This episode is part of a series we have recently started, that explores how hybrid working has impacted several industries in Western Europe. This is the second episode in the series. We will focus on how retailers in the food and nutrition space are responding to this recent change in working patterns, in terms of retailing, product assortment and distribution.
Consumers are approaching a return to pre-pandemic life in different ways based on their comfort levels. Certain consumers are eager, whilst others are hesitant, to resume their normal activities, creating The Socialisation Paradox. This impacts a range of industries, from travel, food service, alcoholic drinks and home. Some consumers will continue to invest in making their home a sanctuary, while others will seek hedonistic endeavors. For some, foreign travel is an exciting prospect, while anxiety of others continues to buoy domestic tourism.
The global economy faces new headwinds following the Russian invasion of Ukraine in February 2022, while the COVID-19 pandemic is not yet over. The war in Ukraine and its resulting sanctions imposed on Russia are projected to cause accelerated energy and commodity prices, further disruptions in global supply chains and reduced business and consumer confidence.
The apparel and footwear industry was among the worst hit by the COVID-19 pandemic, but just as recovery was taking place faster than expected, the industry is now facing more turbulences around the fast-moving uncertainty in Ukraine, galloping inflation rates, which mean rising production costs, further supply chain woes, not to mention weakened consumer spending.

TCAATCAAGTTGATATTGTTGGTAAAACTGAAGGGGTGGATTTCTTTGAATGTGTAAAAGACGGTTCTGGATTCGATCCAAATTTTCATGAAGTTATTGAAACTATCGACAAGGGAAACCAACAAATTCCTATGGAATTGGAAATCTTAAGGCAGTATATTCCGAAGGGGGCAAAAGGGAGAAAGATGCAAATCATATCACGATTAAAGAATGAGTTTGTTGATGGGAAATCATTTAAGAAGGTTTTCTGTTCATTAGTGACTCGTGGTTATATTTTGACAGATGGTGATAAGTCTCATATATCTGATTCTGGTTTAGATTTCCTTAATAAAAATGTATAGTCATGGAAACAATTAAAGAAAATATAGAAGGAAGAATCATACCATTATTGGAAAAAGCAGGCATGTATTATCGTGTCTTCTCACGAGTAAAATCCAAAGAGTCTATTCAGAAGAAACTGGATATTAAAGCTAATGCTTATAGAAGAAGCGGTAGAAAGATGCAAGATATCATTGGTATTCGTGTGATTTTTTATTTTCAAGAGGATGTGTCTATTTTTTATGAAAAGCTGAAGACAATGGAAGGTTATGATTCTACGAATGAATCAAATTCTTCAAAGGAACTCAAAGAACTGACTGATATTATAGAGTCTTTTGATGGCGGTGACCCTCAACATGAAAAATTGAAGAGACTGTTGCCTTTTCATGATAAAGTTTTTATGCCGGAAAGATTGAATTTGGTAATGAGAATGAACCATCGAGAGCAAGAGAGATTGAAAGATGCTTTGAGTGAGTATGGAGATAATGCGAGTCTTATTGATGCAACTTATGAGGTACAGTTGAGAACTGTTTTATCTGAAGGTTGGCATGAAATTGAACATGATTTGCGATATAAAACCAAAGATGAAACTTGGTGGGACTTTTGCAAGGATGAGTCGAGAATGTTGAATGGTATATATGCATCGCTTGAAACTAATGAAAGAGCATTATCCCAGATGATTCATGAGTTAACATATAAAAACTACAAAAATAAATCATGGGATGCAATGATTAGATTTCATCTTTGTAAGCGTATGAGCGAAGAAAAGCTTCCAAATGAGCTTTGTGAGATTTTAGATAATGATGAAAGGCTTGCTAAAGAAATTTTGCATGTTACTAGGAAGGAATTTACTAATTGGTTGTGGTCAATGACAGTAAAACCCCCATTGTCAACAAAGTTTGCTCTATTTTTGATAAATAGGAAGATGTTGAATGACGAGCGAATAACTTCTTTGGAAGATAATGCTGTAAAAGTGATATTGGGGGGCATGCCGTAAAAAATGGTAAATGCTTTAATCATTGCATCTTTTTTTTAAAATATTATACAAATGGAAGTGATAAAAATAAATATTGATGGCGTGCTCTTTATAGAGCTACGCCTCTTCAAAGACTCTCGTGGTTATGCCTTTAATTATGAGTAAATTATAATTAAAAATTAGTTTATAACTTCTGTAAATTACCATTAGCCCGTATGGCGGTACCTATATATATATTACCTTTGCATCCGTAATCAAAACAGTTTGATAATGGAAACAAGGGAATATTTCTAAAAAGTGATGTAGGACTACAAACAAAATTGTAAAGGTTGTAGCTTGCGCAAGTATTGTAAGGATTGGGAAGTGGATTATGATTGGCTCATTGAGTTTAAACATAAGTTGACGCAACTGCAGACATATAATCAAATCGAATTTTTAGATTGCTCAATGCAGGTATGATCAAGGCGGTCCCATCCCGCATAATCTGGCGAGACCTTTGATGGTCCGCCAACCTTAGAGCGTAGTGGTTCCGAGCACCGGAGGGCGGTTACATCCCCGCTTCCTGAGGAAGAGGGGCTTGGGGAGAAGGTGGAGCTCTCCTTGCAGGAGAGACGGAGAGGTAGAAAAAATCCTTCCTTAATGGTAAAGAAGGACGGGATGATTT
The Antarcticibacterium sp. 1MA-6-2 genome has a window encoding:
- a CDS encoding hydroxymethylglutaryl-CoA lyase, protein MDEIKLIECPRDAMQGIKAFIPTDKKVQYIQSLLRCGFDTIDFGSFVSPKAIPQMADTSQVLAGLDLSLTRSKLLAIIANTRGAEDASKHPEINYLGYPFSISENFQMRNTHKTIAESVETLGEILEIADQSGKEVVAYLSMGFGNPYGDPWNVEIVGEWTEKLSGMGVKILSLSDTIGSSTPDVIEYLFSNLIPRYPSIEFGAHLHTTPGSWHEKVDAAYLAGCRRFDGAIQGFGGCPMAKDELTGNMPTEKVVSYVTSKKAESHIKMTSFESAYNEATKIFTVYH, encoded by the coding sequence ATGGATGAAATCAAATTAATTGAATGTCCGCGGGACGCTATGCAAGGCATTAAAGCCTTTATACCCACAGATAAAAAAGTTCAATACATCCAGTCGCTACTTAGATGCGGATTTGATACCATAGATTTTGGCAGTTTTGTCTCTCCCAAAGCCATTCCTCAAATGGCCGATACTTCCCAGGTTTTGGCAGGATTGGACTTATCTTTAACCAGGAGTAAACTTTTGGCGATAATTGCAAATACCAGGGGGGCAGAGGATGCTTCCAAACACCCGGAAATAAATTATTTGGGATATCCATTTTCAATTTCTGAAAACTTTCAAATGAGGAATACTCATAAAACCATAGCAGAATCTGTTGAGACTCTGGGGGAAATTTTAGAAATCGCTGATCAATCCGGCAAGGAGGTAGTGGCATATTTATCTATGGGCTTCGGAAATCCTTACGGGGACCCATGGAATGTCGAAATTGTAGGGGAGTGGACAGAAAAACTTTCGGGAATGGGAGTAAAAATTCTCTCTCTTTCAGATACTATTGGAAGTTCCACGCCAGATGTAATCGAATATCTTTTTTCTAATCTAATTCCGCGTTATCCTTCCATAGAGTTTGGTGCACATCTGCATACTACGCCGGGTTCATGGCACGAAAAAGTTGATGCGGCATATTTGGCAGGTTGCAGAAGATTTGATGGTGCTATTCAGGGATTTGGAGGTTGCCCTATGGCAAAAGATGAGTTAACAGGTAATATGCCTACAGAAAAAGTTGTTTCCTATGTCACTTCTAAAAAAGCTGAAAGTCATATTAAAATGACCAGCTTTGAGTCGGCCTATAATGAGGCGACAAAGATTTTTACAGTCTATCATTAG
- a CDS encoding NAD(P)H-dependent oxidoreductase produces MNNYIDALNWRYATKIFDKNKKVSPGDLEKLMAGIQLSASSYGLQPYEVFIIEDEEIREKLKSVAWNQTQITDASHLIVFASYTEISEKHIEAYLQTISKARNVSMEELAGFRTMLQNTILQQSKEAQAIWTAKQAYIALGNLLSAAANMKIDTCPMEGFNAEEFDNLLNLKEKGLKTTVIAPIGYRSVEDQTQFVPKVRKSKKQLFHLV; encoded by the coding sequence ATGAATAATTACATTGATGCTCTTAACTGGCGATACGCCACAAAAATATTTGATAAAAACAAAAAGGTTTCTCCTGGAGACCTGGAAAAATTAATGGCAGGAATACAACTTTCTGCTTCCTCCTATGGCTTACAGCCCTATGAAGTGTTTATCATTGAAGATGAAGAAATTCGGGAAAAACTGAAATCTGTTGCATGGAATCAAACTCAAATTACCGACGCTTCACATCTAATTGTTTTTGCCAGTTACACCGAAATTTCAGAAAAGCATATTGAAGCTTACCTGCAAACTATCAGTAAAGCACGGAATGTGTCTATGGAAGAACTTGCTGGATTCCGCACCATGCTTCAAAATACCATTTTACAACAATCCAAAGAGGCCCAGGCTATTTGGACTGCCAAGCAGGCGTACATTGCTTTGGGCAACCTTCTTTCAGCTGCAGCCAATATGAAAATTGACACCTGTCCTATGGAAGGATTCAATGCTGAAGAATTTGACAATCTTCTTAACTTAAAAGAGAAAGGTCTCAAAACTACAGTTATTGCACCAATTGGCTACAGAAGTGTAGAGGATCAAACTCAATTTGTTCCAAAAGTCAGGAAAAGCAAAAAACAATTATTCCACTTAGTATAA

The COVID-19 pandemic has brought major disruptions in the global education system, emphasising the need to strengthen education system through technologies and teacher upskilling to ensure equitable access to quality education. Furthermore, the pandemic has caused an unprecedented labour market crisis and accelerated workplace automation, incentivising further investment in skills development and lifelong learning. Human capital accumulation is a key to building resilience to future crises and promoting sustained and inclusive economic growth in the long term.
Travel and tourism was poised for an upturn in 2022, as it hoped to put the pandemic behind it. However, new threats have recently emerged that will delay the much-needed recovery.
2021 saw more moderate growth in dairy products and alternatives, after the spike seen in 2020 on the back of the COVID-19 pandemic. Cooking ingredients, such as butter, cheese and cream, were the most dynamic categories, along with products with an immune-boosting positioning, such as yoghurt and sour milk. Products associated with health, such as dairy alternatives and allergy-friendly milk formula, continue to rise, as consumers maintain the health consciousness propelled by the pandemic.
Consumer appliances in Southeast Asia has tremendous growth potential. As Southeast Asia's economy grows rapidly, urbanisation and higher disposable incomes will help stimulate sales in appliances. With manufacturers actively driving initiatives while providing “affordable premium” products, the future is bright for the industry.